My friend told me that some radio station had recently taken a poll, where people were asked the same question he'd just asked me. He recalled that the song the fans picked was a number.
"Hawkmoon 269" I yelled. This was a song that was recorded on the road and then mixed at A&M Studios (where I worked) exactly 269 times in order to get the right combination. "Great song," I thought, "That could be my favorite too."
"That wasn't it," he said.
After searching around on the web for a few minutes we found the song the fans had apparently voted they would keep if they had to take away all others. It was called "40". "I will siiiiing, sing a new song..." the chorus declares. Yes, I do like that song. It wouldn't have been my choice as the favorite but I could see especially U2's more Christian-based fans loving it. Hum... I thought, dreamily.
Then I woke up! How could I have forgotten!
I'd always known I wanted to go into Post Production. when I was a kid, I thought I wanted to be a film composer. Then I decided I would rather record film soundtracks instead of write them. That's why I ended up at Berklee College of Music, where I got a degree in Music Production and Engineering.
And that's why when after about 6 months at A&M Studios over-dubbing their "live" tracks, recording fix-its, etc. the band started spending time at Todd A-O post production facility, I started hanging out there too. Watch the credits of every other movie you see - and you'll see the name Todd A-O. At first I think I had to take things there for the band - tapes, sandwiches, etc. But then I made friends with the engineers, some of the sweetest guys in the world. There was a guy named Bill Bernstein arguably the nicest guy in the world, and the head engineer was a man named Chris Jenkins, arguably the nicest guy in the world.
Todd A-O was dark and comfortable with a little leather couch for viewing the large movie screen that fanned out about 30 feet away, and most importantly there was no Jimmy Iovine (more on him later.) There was a slight annoyance there in the form of the director. A spoiled, young Hollywood up-and -comer named Phil Joanou. He was engaged to Molly Ringwald at the time, and everyone would have to sit there and listen to their soupy goodbyes for ten minutes. "I love you...Oh, no,no I love you more..."Ugh. But that was a small price to pay.
One night, the team was re-mixing the song "Bad", which yes, happens to be my favorite U2 song. I especially love the concert version from "U2 Wide Awake in America". Listening to that song is transcendent for me - and about 40 million other people to be sure.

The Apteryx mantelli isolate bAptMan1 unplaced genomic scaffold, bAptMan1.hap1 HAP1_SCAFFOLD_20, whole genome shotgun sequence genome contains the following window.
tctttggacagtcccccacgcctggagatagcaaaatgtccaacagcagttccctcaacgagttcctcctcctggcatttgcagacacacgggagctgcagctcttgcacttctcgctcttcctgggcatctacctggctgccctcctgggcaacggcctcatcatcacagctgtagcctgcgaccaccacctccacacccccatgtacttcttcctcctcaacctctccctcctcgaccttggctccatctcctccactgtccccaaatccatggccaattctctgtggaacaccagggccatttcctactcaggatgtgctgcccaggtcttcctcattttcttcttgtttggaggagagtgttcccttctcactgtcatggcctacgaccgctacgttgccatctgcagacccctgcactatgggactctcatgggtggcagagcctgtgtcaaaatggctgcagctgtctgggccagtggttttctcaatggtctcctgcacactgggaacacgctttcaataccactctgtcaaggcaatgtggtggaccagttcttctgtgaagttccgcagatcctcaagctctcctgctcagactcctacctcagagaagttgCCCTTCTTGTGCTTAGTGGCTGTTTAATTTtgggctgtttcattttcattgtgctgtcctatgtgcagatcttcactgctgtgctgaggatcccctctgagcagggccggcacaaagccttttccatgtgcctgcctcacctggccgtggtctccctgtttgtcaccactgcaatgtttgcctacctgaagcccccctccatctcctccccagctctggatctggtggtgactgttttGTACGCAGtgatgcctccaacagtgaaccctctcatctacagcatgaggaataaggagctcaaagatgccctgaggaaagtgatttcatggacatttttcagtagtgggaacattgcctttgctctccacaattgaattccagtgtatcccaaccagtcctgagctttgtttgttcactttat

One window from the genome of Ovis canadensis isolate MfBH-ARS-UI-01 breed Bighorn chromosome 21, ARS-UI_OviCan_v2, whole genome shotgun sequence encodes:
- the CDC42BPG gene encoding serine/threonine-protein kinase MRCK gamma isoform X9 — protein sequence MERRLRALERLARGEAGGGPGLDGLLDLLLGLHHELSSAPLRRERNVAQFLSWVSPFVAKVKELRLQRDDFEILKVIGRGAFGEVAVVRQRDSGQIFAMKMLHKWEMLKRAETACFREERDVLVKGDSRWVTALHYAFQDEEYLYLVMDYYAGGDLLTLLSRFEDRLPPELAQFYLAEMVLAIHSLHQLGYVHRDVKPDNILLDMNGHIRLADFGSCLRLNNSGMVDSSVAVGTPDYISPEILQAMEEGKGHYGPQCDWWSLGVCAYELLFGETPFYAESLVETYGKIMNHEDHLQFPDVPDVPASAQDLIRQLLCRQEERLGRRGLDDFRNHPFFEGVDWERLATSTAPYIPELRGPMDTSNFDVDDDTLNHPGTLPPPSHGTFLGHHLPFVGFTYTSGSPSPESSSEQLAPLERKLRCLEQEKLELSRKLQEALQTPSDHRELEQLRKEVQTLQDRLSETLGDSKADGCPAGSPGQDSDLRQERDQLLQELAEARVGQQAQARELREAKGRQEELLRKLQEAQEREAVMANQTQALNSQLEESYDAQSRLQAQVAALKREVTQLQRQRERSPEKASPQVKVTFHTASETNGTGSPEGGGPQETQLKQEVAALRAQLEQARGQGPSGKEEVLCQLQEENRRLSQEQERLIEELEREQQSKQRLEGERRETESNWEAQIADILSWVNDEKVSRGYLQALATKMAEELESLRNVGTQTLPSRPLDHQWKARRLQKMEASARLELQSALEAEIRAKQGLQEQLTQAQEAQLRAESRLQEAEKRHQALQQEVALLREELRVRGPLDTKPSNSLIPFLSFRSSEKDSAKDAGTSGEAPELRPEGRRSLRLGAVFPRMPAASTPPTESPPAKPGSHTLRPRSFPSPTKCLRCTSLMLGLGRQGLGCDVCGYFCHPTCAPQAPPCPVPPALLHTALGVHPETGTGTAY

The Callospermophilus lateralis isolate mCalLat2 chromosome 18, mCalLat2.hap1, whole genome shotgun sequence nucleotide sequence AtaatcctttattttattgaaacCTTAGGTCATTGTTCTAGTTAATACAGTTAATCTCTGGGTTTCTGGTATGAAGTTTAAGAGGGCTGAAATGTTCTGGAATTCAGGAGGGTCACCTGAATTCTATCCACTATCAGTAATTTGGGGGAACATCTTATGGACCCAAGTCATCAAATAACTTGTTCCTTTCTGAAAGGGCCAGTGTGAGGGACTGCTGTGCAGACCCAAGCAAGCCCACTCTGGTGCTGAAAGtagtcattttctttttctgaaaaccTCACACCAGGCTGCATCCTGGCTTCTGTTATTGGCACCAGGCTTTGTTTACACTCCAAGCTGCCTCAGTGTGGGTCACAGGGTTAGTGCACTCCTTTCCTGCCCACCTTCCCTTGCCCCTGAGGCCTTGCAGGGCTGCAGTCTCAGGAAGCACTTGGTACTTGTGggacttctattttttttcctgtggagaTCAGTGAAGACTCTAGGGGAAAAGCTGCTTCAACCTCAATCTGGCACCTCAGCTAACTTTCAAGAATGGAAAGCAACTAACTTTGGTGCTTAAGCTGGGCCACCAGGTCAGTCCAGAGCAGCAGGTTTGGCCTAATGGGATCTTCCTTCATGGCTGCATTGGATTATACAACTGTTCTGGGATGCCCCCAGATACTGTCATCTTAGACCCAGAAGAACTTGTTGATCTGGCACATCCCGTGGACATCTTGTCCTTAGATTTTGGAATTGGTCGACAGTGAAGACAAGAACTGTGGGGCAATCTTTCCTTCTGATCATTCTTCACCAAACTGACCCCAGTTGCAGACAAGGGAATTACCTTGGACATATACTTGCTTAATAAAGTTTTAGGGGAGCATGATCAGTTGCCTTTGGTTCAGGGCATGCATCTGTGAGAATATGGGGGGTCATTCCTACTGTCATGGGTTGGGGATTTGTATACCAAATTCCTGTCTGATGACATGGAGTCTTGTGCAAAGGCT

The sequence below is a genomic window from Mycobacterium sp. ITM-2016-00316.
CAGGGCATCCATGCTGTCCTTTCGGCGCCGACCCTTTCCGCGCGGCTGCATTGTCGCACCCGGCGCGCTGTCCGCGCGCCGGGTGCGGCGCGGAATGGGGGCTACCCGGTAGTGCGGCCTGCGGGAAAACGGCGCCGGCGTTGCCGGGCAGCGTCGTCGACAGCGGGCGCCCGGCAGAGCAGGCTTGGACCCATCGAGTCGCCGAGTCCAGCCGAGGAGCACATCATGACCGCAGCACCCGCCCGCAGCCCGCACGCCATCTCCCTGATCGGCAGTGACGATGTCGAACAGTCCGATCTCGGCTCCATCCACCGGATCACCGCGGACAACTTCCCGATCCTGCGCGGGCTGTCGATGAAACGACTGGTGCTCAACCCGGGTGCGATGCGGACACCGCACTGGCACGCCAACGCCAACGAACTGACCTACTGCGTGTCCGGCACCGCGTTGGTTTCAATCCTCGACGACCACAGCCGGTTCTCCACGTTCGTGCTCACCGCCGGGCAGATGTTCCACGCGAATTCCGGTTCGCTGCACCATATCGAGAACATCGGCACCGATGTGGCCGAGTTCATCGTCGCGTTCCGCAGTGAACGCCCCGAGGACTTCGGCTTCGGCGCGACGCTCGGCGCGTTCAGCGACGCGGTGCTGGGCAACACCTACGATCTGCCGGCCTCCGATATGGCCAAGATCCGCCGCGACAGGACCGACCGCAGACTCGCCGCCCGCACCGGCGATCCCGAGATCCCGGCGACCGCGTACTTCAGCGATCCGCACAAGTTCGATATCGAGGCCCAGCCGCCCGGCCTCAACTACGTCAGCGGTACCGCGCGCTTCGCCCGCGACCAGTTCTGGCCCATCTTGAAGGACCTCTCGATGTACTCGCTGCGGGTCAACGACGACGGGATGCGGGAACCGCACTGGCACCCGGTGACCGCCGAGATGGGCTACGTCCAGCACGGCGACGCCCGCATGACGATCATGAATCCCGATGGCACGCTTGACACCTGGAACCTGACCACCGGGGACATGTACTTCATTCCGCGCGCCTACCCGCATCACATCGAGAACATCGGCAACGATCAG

Anyway, the re-mix engineers were working on the live version from the most recent tour, and for some reason or other this version just didn't have..."it". Whatever "it" was Bono was looking for. And I quite agreed actually as I sat silently tucked into my purposefully-unobtrusive spot on the couch. "Something's missing." I thought. I longed for my favorite version.
"Can we listen to the other one?" Bono asked.
Did he just say what I think he said?
"The one from Wide Awake. It has something...that we're not capturing here."
This isn't happening!
Someone assured him that we could listen to that version and within moments I was sitting there with my favorite band, listening to my favorite version of my favorite song.
I can still see Bono silhouetted against the screen, listening intently, pacing somewhat as he listened. Trying to figure out what "it" was.
I was sure no one could see me getting misty eyed there in the darkness. In the darkness I could without risking my prized professionalism be somewhat emotional about what was truly an extraordinary moment for me.
You see, throughout my seventeen plus years in the entertainment industry I had to suppress my true feelings about any particular situation, moment, person. No matter how in awe, how disappointed, how flattered or how insulted I ever was, I had to maintain the same sense of calm professionalism. Not unlike a doctor. Detach. I've had to be completely "unimpressed"...only to run off and call one of my girl friends to re-live the whole event.
U2 never knew I was a huge fan of theirs before ever working with them. There was no reason to tell them. It was beside any point.
But now I have these memories to share. I will not let them go, and so fade away. I'm wide awake.